D-type and Cobra pull in the big numbers for RM at Monterey
It was all change for RM at the Portola Hotel & Spa. Building work necessitated the erection of a large auction tent in the car park, and a new man was at the rostrum. With two big-hitting lots not even 20 lots into the catalogue, there was an awful lot at stake.
Auctioneer Bill Ruprecht, a former CEO of Sotheby’s, was a safe pair of hands, his Southern Gentleman tones commanding the odd-shaped room well, despite a slightly flat atmosphere for the ‘non celebrity’ entries.
All eyes were on the 14th lot, though, the 1955 Jaguar D-type that won at Le Mans in 1956. Bidding soon raged around the $18m to $19m mark, and despite the wild card of a single last-minute counter-bid, the hammer finally fell at $19.8m. $21.78m with premium.
Simon commented afterwards that whatever the eventual price turned out to be, it will forever be for the best D-type in the world by a country mile, and always valued accordingly.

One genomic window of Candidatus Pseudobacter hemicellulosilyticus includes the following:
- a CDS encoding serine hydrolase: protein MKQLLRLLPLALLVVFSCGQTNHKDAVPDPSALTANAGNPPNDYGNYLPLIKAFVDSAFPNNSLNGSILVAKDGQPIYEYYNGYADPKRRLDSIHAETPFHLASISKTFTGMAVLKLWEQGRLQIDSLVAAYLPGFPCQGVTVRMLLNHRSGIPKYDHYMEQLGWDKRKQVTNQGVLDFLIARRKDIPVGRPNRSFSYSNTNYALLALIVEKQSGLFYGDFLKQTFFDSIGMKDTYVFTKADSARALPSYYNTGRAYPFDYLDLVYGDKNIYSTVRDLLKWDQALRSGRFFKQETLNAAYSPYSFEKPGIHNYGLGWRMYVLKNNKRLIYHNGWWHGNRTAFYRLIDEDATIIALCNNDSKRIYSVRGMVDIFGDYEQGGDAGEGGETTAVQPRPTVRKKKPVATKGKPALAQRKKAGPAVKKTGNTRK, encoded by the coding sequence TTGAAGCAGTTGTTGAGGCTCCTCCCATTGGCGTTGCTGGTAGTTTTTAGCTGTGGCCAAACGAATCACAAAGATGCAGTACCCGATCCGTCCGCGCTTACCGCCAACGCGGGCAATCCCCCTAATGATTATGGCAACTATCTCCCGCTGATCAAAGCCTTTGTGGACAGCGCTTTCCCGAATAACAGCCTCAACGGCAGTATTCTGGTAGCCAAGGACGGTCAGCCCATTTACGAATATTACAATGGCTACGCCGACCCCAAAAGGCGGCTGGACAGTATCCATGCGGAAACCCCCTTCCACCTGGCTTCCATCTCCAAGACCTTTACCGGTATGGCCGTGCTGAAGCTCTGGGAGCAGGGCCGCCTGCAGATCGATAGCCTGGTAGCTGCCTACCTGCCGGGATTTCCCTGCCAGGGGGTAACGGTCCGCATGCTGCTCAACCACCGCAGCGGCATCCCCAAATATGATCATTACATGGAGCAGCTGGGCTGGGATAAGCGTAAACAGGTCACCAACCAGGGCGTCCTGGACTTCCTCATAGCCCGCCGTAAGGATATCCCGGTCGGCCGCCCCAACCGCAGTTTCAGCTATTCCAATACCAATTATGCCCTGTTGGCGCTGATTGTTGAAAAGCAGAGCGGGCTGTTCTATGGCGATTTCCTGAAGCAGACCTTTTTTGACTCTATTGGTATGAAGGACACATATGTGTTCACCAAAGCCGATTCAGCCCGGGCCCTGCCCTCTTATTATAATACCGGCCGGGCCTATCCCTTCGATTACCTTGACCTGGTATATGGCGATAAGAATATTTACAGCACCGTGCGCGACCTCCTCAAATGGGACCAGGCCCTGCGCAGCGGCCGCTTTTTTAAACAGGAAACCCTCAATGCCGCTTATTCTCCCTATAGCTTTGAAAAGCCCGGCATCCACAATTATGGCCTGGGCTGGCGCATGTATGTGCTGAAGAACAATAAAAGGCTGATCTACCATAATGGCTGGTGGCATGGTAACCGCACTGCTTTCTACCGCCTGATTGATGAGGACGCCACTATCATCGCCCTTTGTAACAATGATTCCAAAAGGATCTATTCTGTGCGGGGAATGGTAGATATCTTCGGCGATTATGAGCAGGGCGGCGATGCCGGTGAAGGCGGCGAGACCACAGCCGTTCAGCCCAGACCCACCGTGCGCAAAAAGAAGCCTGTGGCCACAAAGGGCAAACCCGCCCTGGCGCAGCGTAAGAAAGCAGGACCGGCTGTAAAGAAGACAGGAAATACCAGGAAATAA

The new, West Coast US owner will enjoy his purchase.
Only three lots later another piece of automotive history entered, stage left: the very first Shelby Cobra, ‘CSX 2000’. Sporting quite the worst paint finish we’ve ever seen, with an interior to match, it nevertheless roared through most people’s sweepstake entries selling for $12.5m hammer, $13.75m gross – presumably to a patriotic billionaire.
Full summary of RM’s two-day Monterey sale to follow.
Photos by K500